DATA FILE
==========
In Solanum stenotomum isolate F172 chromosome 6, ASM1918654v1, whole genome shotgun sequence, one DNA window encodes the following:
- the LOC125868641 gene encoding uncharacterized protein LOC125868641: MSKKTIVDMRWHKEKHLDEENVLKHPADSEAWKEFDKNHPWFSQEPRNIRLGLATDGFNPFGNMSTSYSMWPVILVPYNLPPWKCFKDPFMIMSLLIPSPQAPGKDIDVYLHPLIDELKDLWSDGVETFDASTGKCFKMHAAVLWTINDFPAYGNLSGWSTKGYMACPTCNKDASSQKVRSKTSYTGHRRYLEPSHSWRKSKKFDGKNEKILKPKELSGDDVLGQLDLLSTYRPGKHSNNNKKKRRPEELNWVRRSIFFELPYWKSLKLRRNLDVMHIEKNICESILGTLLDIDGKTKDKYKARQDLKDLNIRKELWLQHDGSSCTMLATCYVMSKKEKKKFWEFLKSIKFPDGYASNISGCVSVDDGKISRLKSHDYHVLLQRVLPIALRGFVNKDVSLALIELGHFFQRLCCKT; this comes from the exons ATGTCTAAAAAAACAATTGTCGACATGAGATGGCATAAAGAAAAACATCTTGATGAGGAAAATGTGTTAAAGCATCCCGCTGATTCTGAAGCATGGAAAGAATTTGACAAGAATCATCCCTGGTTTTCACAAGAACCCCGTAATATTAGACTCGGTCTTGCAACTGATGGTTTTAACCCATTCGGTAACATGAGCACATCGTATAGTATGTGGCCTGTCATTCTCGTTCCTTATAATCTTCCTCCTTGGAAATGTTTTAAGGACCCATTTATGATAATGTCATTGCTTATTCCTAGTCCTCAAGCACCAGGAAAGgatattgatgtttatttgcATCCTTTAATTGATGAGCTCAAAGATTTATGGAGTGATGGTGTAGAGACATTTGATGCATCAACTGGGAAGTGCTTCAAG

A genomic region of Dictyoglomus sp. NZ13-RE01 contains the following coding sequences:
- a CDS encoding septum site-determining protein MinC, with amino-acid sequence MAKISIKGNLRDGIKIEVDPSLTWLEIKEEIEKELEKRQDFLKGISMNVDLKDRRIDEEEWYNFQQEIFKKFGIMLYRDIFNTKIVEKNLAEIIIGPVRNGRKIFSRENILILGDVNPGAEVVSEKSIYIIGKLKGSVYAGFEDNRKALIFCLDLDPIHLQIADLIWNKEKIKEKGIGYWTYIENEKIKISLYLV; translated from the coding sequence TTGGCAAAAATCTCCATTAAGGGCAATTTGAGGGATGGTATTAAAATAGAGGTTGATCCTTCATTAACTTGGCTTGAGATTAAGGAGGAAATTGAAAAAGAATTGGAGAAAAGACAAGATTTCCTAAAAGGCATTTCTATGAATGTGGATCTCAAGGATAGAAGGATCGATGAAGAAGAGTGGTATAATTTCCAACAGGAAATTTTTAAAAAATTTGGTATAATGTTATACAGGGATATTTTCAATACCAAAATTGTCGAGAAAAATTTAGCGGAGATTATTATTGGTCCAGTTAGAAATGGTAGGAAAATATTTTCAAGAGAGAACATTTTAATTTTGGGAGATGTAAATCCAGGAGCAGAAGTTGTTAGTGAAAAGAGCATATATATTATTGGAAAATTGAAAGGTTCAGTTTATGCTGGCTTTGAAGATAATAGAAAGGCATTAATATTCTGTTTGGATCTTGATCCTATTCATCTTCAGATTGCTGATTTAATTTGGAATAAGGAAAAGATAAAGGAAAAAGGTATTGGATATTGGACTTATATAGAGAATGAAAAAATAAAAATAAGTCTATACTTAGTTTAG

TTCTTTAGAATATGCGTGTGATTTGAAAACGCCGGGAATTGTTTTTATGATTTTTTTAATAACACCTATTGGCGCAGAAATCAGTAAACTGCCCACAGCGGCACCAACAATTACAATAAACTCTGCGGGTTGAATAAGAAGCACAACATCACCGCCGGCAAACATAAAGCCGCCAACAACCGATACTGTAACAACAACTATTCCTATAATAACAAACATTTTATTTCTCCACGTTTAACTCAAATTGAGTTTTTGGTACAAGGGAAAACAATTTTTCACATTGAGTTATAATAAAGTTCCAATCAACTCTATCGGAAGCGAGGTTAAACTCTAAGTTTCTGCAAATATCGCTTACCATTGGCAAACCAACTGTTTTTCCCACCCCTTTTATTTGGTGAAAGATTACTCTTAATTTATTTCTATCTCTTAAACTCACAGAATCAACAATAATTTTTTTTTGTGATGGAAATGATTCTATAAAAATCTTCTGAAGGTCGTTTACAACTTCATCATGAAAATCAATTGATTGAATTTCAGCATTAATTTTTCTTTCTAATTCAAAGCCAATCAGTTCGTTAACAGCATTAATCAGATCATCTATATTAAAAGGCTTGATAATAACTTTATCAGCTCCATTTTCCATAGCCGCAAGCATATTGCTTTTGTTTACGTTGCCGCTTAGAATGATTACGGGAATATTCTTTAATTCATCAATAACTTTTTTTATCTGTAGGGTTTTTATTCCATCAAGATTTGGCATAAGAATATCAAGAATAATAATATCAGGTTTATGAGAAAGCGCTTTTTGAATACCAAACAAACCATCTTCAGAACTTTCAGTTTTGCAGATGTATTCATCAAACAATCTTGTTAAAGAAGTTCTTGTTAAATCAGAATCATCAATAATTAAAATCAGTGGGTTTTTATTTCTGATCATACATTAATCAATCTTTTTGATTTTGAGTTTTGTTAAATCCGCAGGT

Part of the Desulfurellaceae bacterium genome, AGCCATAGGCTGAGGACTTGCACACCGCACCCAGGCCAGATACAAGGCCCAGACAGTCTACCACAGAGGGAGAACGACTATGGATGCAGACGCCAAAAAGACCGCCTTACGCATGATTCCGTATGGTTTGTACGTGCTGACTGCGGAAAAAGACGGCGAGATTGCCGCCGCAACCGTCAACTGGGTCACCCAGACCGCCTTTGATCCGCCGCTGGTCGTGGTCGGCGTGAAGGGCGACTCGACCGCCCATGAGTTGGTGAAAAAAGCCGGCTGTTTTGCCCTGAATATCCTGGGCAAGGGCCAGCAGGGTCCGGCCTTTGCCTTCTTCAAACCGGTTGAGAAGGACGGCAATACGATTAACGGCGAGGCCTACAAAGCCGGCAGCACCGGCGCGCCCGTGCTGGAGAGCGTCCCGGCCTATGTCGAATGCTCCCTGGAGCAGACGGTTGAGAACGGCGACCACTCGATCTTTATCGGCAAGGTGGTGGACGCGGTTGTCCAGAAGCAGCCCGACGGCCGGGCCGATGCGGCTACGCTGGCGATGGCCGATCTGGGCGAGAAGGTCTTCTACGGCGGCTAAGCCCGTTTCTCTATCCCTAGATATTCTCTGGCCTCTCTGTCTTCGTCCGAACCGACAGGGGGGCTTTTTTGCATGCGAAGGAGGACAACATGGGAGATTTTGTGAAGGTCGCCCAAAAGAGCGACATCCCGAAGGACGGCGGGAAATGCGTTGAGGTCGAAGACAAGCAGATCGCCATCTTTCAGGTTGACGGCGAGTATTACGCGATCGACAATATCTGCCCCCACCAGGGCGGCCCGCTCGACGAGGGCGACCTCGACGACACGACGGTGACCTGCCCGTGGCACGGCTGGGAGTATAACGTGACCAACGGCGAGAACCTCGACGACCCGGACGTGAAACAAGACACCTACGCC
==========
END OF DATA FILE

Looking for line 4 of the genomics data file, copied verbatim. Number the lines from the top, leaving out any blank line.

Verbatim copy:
- a CDS encoding septum site-determining protein MinC, with amino-acid sequence MAKISIKGNLRDGIKIEVDPSLTWLEIKEEIEKELEKRQDFLKGISMNVDLKDRRIDEEEWYNFQQEIFKKFGIMLYRDIFNTKIVEKNLAEIIIGPVRNGRKIFSRENILILGDVNPGAEVVSEKSIYIIGKLKGSVYAGFEDNRKALIFCLDLDPIHLQIADLIWNKEKIKEKGIGYWTYIENEKIKISLYLV; translated from the coding sequence TTGGCAAAAATCTCCATTAAGGGCAATTTGAGGGATGGTATTAAAATAGAGGTTGATCCTTCATTAACTTGGCTTGAGATTAAGGAGGAAATTGAAAAAGAATTGGAGAAAAGACAAGATTTCCTAAAAGGCATTTCTATGAATGTGGATCTCAAGGATAGAAGGATCGATGAAGAAGAGTGGTATAATTTCCAACAGGAAATTTTTAAAAAATTTGGTATAATGTTATACAGGGATATTTTCAATACCAAAATTGTCGAGAAAAATTTAGCGGAGATTATTATTGGTCCAGTTAGAAATGGTAGGAAAATATTTTCAAGAGAGAACATTTTAATTTTGGGAGATGTAAATCCAGGAGCAGAAGTTGTTAGTGAAAAGAGCATATATATTATTGGAAAATTGAAAGGTTCAGTTTATGCTGGCTTTGAAGATAATAGAAAGGCATTAATATTCTGTTTGGATCTTGATCCTATTCATCTTCAGATTGCTGATTTAATTTGGAATAAGGAAAAGATAAAGGAAAAAGGTATTGGATATTGGACTTATATAGAGAATGAAAAAATAAAAATAAGTCTATACTTAGTTTAG